Citizens Charter: Waiting for accountability

Forget the euphoria of the Anna movement. The government is surreptitiously reneging on all promises of empowering citizens to fight corruption

Anjali Bhardwaj and Amrita Johri | August 4, 2016


#NCPRI   #right to information   #RTI   #grievance redressal bill   #Citizens Charter   #Lokpal   #whistleblower  
The GR Bill is one of the pending demands from the Anna agitation

It was in 2011 that the demand for an effective anti-corruption and grievance redress legislative framework gripped the nation. Five years hence people of the country are still awaiting the instruments of accountability that they had so vociferously sought – the Lokpal Act, the Whistle Blowers Protection (WBP) law and a legislation to redress grievances of people. 
 
The task of the BJP that took over the reins in May 2014 was clearly cut out – effectively implement the Lokpal and the WBP laws that were enacted in early 2014 and immediately reintroduce the grievance redress (GR) bill, which had lapsed with the dissolution of the 15th Lok Sabha, and ensure its quick passage in parliament.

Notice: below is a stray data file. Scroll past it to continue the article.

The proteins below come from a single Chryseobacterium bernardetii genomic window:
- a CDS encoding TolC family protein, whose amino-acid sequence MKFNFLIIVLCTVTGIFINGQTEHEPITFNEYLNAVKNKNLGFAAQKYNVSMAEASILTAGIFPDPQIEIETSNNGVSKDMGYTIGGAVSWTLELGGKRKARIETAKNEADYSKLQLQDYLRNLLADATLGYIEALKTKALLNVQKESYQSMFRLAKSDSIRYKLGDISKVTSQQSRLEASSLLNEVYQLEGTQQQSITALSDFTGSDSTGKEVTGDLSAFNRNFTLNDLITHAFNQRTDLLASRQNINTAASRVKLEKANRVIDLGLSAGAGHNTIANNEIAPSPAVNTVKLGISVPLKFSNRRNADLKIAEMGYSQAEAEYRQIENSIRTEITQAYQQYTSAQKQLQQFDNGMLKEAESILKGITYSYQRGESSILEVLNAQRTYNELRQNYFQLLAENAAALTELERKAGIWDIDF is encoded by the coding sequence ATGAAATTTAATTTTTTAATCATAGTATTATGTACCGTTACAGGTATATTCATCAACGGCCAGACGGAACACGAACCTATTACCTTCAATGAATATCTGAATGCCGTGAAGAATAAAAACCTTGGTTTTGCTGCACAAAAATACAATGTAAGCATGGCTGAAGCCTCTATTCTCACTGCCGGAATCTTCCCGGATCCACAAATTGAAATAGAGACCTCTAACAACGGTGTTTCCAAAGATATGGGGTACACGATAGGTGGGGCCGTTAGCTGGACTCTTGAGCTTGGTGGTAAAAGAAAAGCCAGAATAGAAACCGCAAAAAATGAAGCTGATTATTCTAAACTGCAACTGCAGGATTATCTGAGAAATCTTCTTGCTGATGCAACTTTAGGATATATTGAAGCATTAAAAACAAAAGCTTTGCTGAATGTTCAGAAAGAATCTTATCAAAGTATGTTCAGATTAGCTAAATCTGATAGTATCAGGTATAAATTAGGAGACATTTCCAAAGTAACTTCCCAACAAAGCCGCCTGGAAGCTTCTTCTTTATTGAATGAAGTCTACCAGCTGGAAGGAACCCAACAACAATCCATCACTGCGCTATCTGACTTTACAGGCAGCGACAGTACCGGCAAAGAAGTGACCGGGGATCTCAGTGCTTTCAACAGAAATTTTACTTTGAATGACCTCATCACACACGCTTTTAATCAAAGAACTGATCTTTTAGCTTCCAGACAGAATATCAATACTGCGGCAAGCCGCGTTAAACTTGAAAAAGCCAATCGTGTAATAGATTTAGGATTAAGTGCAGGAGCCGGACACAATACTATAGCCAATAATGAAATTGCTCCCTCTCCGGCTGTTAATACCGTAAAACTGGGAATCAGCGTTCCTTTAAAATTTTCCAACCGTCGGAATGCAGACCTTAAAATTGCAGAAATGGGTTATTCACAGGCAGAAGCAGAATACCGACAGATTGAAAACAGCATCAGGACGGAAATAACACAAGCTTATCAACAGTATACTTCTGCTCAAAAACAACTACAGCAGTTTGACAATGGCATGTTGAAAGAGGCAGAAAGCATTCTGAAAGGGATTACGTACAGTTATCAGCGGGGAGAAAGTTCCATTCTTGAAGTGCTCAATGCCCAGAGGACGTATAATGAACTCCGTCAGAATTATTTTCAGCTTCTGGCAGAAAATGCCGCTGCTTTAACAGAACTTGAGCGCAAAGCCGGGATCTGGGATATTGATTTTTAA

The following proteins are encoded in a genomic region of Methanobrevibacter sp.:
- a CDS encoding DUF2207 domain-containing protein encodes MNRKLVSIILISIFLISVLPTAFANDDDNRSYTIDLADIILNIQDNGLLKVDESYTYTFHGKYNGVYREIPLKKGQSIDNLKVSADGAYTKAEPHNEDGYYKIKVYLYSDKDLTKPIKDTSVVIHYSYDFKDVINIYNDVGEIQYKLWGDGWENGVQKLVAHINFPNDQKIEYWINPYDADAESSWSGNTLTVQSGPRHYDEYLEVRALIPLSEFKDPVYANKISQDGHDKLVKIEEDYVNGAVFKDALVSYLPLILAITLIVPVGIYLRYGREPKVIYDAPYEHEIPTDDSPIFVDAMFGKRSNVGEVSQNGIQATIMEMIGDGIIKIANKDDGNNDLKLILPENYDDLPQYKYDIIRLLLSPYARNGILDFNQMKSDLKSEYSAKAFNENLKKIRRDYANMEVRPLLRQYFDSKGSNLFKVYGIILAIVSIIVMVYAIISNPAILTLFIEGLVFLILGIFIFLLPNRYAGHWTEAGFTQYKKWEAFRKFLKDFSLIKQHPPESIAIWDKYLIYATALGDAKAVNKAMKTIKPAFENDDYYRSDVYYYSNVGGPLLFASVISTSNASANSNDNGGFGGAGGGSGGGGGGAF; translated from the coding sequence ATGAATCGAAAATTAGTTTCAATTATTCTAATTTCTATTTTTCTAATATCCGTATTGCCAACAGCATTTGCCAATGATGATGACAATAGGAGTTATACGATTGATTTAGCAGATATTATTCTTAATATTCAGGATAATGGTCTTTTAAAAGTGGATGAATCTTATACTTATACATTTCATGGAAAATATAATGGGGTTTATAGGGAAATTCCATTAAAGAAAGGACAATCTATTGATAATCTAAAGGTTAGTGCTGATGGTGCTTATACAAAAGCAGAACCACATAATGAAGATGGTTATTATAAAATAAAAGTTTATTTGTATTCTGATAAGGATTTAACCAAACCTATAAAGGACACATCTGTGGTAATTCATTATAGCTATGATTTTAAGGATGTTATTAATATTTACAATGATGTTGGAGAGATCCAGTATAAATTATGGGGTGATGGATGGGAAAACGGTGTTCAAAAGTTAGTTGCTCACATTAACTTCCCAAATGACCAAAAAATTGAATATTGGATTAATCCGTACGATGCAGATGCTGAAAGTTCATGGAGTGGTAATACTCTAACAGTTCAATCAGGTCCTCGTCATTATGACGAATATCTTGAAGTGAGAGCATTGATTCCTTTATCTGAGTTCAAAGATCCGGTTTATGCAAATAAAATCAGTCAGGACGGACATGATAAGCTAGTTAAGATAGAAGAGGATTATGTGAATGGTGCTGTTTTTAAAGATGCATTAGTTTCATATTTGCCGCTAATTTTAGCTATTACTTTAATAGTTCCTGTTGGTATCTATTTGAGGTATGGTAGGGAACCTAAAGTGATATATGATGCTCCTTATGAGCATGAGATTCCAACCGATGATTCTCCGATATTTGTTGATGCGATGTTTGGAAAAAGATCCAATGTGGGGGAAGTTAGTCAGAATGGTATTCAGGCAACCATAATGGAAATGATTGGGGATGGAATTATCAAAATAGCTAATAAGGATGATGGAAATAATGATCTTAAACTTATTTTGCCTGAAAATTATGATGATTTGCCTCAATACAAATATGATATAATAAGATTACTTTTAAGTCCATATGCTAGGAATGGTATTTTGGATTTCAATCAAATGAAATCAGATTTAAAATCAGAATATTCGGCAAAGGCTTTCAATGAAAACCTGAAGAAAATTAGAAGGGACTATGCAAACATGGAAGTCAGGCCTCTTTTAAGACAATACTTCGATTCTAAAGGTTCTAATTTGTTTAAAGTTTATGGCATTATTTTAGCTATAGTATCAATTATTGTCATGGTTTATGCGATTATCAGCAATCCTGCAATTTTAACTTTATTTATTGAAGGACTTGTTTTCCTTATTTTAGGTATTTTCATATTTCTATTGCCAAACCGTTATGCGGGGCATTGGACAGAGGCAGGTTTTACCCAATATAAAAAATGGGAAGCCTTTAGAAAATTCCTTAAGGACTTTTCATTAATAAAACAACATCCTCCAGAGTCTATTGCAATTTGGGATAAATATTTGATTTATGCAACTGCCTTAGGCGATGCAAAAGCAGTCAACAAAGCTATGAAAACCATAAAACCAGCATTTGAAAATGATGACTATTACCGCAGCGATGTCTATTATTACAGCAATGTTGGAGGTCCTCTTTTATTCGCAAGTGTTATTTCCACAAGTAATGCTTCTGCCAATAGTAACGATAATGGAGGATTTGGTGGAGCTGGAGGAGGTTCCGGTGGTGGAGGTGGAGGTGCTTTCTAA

Unfortunately, the current government has reneged on its poll promises of fighting corruption and ensuring proper delivery of services to people. The Lokpal law enacted on January 1, 2014 and the WBP law enacted on May 9, 2014 are both stuck in legislative quagmire with no signs of implementation – the government has moved amendments in parliament to dilute both the laws. The GR bill has been wholly abandoned.
 
Lack of effective grievance redress mechanism
Of the three laws, the grievance redress legislation held the most transformative potential for common people as it sought to empower them to tackle the fundamental problem plaguing governance in India – that of poor delivery of services and entitlements. While there are several rights-based legislations and government schemes, including the MGNREGA, Forest Rights Act, Right to Education Act, National Food Security Act, pension schemes and scholarship schemes, yet millions of people are unable to access their rights under these, as complaints related to problems in implementation remain unaddressed.